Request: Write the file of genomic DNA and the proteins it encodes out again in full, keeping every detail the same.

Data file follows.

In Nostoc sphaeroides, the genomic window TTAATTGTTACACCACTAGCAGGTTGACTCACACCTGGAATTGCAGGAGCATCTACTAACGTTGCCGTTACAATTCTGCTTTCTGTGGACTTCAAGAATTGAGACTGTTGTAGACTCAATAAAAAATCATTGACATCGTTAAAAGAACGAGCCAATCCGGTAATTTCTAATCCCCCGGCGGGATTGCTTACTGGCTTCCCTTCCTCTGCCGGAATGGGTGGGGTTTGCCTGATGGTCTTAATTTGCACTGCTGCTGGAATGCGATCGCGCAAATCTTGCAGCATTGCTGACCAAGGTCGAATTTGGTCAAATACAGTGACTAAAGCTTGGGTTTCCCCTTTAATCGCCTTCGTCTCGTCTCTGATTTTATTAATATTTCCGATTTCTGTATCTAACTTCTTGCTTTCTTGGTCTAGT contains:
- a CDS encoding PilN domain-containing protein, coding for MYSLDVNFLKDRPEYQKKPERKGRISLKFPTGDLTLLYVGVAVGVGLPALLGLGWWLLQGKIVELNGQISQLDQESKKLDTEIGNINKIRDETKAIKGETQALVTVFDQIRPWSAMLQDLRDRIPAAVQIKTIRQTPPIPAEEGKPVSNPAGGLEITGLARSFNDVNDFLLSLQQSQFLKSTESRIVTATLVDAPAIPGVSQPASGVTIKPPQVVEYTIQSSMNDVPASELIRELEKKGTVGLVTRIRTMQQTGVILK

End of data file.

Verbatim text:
In Nostoc sphaeroides, the genomic window TTAATTGTTACACCACTAGCAGGTTGACTCACACCTGGAATTGCAGGAGCATCTACTAACGTTGCCGTTACAATTCTGCTTTCTGTGGACTTCAAGAATTGAGACTGTTGTAGACTCAATAAAAAATCATTGACATCGTTAAAAGAACGAGCCAATCCGGTAATTTCTAATCCCCCGGCGGGATTGCTTACTGGCTTCCCTTCCTCTGCCGGAATGGGTGGGGTTTGCCTGATGGTCTTAATTTGCACTGCTGCTGGAATGCGATCGCGCAAATCTTGCAGCATTGCTGACCAAGGTCGAATTTGGTCAAATACAGTGACTAAAGCTTGGGTTTCCCCTTTAATCGCCTTCGTCTCGTCTCTGATTTTATTAATATTTCCGATTTCTGTATCTAACTTCTTGCTTTCTTGGTCTAGT contains:
- a CDS encoding PilN domain-containing protein, coding for MYSLDVNFLKDRPEYQKKPERKGRISLKFPTGDLTLLYVGVAVGVGLPALLGLGWWLLQGKIVELNGQISQLDQESKKLDTEIGNINKIRDETKAIKGETQALVTVFDQIRPWSAMLQDLRDRIPAAVQIKTIRQTPPIPAEEGKPVSNPAGGLEITGLARSFNDVNDFLLSLQQSQFLKSTESRIVTATLVDAPAIPGVSQPASGVTIKPPQVVEYTIQSSMNDVPASELIRELEKKGTVGLVTRIRTMQQTGVILK